sudo touch /etc/nginx/sites-available/default
sudo nano /etc/nginx/sites-available/default

Nano will open an in terminal text editor, paste the following script, replacing with what your actual DNS records are.

server {
  listen 443 ssl default_server;
  server_tokens off;
  ssl          on;
    ssl_certificate /etc/letsencrypt/live/; 
    ssl_certificate_key /etc/letsencrypt/live/; 

    location / {
      proxy_set_header X-Real-IP $remote_addr;
      proxy_set_header X-Forwarded-For $proxy_add_x_forwarded_for;
      proxy_set_header Host $http_host;
      proxy_set_header X-NginX-Proxy true;
      proxy_redirect off;

Pressing CTRL+X and then Y when prompted will exit nano and save your changes.
Once your default file is updated, restart the nginx service by running

sudo systemctl reload nginx

The last step is to tell certbot to go out, get an SSL from Let’s Encrypt and set it up for

sudo certbot --nginx -d

That’s it! All done, navigate to to see a fully functioning screen connect setup with SSL.

YunoHost might be the spiritual successor to Microsoft Small Business Server.

Microsoft Small Business Server (SBS) was the product everyone needed in the early 2000’s and earlier. It was their “Business in a box” offering that provided every service a small business (under 50 users) could want. Email, Calendar, File Sharing, Directory Services, DNS, DHCP, Webhosting. It was truly the go-to deployment for most companies.

I administered 3 different versions of SBS, and did a fresh deployment of 1 before Microsoft killed it off for their new hybrid-cloud solution of Microsoft Server Essentials paired with Office 365.

To be clear, SBS was not a perfect product, but in my experience, was a fine, affordable, one-time expense solution that worked for a great number of companies in my area.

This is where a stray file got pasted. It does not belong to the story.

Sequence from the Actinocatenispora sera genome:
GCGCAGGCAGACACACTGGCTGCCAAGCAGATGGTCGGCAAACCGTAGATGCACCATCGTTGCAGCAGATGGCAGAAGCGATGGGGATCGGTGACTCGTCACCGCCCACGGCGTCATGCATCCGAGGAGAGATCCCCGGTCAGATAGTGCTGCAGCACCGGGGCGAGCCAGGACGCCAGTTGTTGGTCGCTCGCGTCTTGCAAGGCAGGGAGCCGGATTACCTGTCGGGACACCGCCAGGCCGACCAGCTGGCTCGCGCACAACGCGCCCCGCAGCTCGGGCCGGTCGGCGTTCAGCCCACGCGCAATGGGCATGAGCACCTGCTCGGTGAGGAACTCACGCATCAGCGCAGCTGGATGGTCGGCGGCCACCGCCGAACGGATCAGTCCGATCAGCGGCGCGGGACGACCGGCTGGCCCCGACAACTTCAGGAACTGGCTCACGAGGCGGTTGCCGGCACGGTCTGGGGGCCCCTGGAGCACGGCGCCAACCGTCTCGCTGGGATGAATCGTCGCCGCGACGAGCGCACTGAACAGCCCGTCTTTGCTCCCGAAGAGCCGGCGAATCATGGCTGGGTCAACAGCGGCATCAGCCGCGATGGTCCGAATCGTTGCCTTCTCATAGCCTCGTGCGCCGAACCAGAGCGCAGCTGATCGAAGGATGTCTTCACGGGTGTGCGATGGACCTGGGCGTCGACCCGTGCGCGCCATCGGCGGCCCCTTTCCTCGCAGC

So, the SBS pitch thesis went something like this, “I can give you the ability to login anywhere in your office, have professional email using your .com name, share files between computers, and all of this for a low entry cost of (WhateverTheBoxCosts) Dollars.

Easy to sell, you either want the stuff, or you don’t.

The Microsoft Essentials Pitch now goes something like “I can give you the ability to log in anywhere in your office, and share files between your computers for a low entry cost of (WhateverTheBoxCosts) Dollars, and if you want professional email and cloud storage and it’s between 8 and 15 dollars per month, per user, forever.

Less appealing right? You have a significant upfront cost, and then now I have also baked in overhead forever, that only swells as your company grows.

Enter YunoHost

YunoHost describes itself as “a server operating system aiming to make self-hosting accessible to as many people as possible, without taking away from the quality and reliability of the software.”

In practice, at least for my use case, YunoHost was an incredibly easy to deploy, rock solid Email, cloud storage, and web hosting platform. In fact you’re reading on a YunoHost box right now!

Deployment is very easy, they have well written guides for deploying on hobbyist platforms like Raspberry Pi, Certain ARM boards or business class Debian linux servers.